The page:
Utilization of renewable solar energy is crucial for addressing the global energy and environmental concerns and achieving sustainable development in our society. In this regard, photocatalytic water splitting has attracted significant interest as a cost-effective means to convert sustainable solar energy into valuable chemicals.
However, efficiency is sensitive to reaction conditions and experimental setup, it is difficult to compare the results obtained by different research groups or provide a reliable guide for large-scale implementation. Due to the lack of testing standards, it is difficult to compare the results obtained by different research groups or provide a reliable guide for large-scale implementation.
Recently, a research team led by Prof. LI Can and Prof. LI Rengui from the Dalian Institute of Chemical Physics (DICP) of the Chinese Academy of Sciences (CAS), in collaboration with Prof. Kazunari Domen from The University of Tokyo, Prof. Lianzhou Wang from The University of Queensland, Prof. Kazuhiro Sayama from the National Institution of Advanced Industrial Science and Technology, and Prof. Gang Liu from the Institute of Metal Research, CAS, initiated the establishment of international efficiency accreditation and testing protocols for particulate photocatalysts toward solar fuel production.
Their perspective, published in Joule, was expected to serve as a useful guide for developing a well-recognized testing standard and for further promoting research advances in the field of photocatalytic solar energy conversion.
The researchers discussed the protocols for the reliable determination of the efficiency of the overall photocatalytic water splitting reaction based on particulate photocatalysts.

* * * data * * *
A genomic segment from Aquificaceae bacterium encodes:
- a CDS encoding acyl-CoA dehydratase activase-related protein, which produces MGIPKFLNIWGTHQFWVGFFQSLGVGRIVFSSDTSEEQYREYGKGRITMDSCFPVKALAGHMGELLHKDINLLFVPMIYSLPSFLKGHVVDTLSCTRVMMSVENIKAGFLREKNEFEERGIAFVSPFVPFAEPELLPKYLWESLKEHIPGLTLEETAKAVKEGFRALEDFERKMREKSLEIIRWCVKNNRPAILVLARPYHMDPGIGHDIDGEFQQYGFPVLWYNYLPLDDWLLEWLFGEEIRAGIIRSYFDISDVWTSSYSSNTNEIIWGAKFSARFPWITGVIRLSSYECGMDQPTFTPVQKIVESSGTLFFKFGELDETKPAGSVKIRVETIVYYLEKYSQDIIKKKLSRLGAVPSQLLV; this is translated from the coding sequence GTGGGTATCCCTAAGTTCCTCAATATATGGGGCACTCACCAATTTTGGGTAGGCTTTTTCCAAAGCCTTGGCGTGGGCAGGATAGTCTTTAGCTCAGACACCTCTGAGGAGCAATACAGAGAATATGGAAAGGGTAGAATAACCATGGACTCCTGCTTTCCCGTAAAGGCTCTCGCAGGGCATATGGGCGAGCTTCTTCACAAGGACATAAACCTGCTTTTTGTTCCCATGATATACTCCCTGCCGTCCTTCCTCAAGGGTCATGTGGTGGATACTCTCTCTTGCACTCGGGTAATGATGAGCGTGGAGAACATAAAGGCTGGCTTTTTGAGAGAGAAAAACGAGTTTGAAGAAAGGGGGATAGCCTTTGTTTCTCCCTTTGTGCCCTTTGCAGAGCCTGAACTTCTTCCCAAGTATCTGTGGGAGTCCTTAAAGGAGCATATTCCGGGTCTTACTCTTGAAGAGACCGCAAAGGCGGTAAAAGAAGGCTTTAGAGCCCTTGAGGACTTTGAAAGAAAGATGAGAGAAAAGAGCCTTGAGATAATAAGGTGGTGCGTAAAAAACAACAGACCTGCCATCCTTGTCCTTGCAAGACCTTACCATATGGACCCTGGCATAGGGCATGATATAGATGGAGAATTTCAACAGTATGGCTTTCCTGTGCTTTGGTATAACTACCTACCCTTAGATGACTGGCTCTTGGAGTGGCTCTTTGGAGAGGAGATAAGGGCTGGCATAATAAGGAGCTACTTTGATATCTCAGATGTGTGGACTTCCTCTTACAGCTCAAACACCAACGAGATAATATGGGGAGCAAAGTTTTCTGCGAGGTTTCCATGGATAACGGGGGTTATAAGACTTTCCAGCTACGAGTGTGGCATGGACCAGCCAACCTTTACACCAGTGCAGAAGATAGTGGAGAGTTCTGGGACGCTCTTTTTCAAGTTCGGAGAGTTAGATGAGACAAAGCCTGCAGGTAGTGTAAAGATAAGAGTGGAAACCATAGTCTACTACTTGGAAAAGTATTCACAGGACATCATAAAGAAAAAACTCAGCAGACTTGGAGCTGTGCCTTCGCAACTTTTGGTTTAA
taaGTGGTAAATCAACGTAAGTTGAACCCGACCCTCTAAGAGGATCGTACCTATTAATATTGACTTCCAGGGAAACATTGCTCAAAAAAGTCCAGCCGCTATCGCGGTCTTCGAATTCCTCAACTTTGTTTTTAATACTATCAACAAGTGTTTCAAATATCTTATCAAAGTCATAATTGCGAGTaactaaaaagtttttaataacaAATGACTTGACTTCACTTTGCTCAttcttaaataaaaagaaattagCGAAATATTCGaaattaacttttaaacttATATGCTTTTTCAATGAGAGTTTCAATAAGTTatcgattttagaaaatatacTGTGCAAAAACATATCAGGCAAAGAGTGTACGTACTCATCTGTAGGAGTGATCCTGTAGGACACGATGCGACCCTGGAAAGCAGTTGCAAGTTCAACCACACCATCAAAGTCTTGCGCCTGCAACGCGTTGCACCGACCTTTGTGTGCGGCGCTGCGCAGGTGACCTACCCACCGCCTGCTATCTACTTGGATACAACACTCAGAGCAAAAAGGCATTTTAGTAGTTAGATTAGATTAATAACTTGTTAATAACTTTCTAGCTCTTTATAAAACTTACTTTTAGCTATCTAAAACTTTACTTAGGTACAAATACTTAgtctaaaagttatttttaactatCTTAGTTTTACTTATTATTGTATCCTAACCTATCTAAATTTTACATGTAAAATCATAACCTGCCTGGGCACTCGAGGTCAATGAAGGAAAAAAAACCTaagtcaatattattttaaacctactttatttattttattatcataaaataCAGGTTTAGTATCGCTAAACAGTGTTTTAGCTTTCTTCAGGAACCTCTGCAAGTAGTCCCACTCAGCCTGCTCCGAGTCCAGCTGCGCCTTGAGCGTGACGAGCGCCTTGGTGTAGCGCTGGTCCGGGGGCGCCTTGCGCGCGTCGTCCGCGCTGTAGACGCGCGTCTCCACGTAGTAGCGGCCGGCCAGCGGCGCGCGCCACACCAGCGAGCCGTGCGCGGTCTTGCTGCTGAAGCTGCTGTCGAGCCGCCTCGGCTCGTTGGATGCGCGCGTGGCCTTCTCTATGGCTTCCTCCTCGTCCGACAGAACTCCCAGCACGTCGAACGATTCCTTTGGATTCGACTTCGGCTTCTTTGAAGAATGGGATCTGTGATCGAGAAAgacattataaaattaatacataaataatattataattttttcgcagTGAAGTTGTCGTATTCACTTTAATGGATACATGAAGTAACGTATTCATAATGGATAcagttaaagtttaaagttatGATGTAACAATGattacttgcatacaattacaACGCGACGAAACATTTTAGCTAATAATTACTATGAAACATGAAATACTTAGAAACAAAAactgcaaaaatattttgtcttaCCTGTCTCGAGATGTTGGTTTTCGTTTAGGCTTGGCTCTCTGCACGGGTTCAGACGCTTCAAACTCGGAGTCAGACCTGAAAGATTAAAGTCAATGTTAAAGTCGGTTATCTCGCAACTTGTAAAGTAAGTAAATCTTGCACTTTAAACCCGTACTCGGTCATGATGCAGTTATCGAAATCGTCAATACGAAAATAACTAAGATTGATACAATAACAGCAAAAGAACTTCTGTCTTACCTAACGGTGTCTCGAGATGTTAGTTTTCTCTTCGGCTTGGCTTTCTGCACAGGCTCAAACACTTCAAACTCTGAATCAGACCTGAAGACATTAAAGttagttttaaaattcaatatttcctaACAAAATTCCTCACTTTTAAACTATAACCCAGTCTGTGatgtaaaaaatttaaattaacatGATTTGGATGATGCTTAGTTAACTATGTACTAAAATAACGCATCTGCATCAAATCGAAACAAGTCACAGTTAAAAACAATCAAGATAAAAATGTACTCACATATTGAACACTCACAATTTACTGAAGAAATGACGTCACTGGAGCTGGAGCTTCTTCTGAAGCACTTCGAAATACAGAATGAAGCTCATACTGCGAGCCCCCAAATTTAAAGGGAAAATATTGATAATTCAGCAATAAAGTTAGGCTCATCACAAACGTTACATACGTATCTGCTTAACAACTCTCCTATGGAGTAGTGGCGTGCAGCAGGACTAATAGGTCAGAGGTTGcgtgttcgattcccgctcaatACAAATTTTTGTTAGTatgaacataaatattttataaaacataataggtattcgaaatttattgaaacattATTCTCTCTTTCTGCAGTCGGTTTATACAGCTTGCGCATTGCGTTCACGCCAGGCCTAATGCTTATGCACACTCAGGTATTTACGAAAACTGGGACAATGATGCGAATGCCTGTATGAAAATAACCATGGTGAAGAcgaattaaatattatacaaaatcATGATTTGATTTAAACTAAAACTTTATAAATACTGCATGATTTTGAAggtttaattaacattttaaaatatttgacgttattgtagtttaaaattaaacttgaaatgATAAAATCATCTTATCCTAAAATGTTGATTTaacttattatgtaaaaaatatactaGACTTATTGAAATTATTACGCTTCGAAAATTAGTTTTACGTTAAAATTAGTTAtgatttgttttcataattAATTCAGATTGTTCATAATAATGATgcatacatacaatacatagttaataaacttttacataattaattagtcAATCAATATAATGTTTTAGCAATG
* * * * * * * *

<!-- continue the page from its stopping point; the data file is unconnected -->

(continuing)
They also proposed to establish accreditation research laboratories for efficiency certification toward the launch of a figure of merit – a “Best research photocatalyst efficiencies” chart.
This initiative would provide an important platform for establishing standard testing protocols for photocatalytic water splitting and for improving the solar-to-hydrogen conversion efficiency in practical applications.
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Tiny 3D structures enhance solar cell efficiency
Halle, Germany (SPX) Feb 04, 2021
A new method for constructing special solar cells could significantly increase their efficiency. Not only are the cells made up of thin layers, they also consist of specifically arranged nanoblocks. This has been shown in a new study by an international research team led by the Martin Luther University Halle-Wittenberg (MLU), which was published in the scientific journal Nano Letters.
Commercially available solar cells are mostly made of silicon. “Based on the properties of silicon it’s not feasib … read more